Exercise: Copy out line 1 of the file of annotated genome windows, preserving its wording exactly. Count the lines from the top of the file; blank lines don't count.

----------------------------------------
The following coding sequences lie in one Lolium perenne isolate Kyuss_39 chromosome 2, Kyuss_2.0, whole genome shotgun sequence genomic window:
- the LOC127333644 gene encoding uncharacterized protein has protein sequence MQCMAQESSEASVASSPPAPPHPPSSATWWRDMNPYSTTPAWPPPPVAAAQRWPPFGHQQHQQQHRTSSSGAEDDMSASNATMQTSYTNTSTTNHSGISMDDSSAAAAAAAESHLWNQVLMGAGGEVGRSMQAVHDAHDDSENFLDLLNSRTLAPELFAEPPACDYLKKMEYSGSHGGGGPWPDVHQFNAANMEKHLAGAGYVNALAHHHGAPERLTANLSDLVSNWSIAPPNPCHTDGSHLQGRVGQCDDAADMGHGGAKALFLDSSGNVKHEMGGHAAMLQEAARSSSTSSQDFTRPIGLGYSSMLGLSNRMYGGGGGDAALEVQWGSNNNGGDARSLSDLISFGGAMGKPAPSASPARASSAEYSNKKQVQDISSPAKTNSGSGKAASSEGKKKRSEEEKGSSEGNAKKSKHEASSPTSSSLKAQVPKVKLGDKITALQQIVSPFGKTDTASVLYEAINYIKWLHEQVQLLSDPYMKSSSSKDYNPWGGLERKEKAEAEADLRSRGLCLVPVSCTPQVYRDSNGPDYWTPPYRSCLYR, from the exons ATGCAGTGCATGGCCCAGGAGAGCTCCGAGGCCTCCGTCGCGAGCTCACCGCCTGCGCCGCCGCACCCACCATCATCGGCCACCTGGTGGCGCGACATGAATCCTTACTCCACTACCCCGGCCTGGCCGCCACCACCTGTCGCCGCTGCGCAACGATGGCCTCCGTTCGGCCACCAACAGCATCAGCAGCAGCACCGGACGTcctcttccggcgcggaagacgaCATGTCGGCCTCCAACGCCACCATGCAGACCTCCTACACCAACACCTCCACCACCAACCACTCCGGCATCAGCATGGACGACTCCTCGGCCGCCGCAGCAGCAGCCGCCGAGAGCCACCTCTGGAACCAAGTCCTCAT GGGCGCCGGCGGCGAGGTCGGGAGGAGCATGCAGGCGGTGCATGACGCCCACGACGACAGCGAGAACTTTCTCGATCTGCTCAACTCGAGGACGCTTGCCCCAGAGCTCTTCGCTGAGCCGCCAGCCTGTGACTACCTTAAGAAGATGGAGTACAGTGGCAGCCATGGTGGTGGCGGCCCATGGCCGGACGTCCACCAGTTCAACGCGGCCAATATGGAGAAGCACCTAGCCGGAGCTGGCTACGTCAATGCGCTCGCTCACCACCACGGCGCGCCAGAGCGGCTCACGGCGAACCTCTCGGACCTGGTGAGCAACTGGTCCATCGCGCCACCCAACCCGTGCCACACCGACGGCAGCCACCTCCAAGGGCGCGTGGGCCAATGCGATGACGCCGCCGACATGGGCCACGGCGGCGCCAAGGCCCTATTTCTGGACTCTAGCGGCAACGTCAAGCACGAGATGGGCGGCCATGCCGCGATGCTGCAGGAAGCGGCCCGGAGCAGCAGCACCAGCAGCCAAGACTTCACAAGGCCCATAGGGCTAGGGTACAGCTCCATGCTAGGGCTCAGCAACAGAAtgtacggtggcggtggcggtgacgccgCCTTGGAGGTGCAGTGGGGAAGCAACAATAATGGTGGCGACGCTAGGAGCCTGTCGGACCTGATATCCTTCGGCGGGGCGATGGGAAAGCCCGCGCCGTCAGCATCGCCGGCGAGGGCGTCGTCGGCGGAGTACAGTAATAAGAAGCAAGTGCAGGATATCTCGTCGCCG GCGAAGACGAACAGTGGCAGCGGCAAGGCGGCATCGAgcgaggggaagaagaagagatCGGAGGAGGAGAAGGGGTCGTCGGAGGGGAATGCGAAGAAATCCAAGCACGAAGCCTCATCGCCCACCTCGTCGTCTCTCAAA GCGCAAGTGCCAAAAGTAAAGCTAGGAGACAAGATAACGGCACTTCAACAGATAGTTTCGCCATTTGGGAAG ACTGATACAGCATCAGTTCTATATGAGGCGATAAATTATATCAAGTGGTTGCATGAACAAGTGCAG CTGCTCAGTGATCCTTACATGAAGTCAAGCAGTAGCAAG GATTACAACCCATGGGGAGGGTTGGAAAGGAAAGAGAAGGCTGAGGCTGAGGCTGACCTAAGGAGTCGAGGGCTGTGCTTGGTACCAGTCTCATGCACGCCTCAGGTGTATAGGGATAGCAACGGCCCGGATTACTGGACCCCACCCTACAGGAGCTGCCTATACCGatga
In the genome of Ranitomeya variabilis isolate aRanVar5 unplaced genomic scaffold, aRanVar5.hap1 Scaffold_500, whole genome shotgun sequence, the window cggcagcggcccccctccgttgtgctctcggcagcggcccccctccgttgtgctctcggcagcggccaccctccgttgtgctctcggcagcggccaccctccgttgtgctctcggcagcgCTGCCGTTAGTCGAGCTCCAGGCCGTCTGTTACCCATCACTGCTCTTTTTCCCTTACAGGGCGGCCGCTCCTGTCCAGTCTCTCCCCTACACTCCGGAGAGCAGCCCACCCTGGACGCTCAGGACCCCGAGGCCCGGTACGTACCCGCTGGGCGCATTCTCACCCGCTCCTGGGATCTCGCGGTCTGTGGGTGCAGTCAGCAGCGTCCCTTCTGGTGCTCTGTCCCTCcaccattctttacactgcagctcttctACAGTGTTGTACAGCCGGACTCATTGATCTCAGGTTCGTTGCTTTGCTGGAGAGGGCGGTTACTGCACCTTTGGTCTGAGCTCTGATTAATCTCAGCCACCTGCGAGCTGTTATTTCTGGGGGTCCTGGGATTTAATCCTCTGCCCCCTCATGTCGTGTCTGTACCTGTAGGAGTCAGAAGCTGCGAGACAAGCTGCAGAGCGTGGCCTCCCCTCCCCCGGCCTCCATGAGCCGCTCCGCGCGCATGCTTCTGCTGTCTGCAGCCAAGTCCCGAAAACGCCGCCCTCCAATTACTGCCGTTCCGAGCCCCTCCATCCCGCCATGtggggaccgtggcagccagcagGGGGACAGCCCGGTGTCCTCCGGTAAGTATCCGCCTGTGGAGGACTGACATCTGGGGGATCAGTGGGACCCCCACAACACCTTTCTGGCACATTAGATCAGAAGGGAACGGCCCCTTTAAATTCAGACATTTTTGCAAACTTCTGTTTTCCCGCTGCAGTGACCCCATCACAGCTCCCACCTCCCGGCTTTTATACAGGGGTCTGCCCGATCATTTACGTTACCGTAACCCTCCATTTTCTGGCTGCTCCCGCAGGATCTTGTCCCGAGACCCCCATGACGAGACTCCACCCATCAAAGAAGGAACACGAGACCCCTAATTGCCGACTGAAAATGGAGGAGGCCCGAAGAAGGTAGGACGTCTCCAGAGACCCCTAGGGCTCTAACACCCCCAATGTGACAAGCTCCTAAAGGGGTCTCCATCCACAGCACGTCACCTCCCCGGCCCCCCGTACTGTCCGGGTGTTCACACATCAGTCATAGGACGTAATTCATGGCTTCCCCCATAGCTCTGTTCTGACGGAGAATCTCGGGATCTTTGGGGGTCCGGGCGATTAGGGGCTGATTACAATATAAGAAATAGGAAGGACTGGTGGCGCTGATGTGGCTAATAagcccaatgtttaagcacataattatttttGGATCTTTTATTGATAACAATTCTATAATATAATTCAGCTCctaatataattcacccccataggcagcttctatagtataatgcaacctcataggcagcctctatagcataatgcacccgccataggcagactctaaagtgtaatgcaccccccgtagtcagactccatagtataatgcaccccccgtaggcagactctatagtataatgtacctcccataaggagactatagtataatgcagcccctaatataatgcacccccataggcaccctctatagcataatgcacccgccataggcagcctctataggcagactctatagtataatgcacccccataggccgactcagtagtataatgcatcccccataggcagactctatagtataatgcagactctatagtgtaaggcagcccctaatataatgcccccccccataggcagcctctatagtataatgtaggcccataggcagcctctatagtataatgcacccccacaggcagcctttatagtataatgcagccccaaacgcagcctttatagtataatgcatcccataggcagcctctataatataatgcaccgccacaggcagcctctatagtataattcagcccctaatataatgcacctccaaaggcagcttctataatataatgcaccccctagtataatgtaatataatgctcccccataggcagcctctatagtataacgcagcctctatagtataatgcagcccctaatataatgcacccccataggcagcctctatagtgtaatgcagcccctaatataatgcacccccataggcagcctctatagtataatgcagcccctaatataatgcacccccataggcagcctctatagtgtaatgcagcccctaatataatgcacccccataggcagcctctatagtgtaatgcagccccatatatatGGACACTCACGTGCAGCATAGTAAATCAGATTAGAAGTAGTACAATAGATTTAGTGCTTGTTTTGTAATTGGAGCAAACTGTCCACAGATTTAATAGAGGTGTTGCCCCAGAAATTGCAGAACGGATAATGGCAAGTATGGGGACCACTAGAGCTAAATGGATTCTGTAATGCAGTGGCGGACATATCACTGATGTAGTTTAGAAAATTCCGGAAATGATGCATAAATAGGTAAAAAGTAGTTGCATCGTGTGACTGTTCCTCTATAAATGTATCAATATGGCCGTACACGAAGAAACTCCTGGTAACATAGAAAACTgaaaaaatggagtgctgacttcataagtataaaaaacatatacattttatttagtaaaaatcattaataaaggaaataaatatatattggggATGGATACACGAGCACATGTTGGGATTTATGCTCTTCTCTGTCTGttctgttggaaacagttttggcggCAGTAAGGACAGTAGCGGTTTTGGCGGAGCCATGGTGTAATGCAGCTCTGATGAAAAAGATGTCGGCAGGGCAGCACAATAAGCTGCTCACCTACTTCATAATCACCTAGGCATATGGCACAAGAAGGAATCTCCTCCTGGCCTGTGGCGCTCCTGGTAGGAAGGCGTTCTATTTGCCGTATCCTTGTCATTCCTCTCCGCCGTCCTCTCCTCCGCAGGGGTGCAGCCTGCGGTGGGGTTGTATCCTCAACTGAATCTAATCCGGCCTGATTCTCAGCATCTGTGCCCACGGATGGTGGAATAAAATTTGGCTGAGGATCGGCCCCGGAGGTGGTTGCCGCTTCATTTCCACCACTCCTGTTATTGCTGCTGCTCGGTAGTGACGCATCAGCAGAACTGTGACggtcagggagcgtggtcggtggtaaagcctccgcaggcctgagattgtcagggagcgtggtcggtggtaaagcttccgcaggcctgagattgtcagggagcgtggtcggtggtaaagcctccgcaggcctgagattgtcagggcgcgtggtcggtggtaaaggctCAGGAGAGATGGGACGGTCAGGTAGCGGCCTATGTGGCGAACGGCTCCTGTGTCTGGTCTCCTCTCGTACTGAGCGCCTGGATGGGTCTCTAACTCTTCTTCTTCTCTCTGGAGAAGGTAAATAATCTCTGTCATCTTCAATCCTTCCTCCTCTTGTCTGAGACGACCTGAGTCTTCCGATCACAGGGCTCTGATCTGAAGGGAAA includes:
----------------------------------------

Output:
The following coding sequences lie in one Lolium perenne isolate Kyuss_39 chromosome 2, Kyuss_2.0, whole genome shotgun sequence genomic window: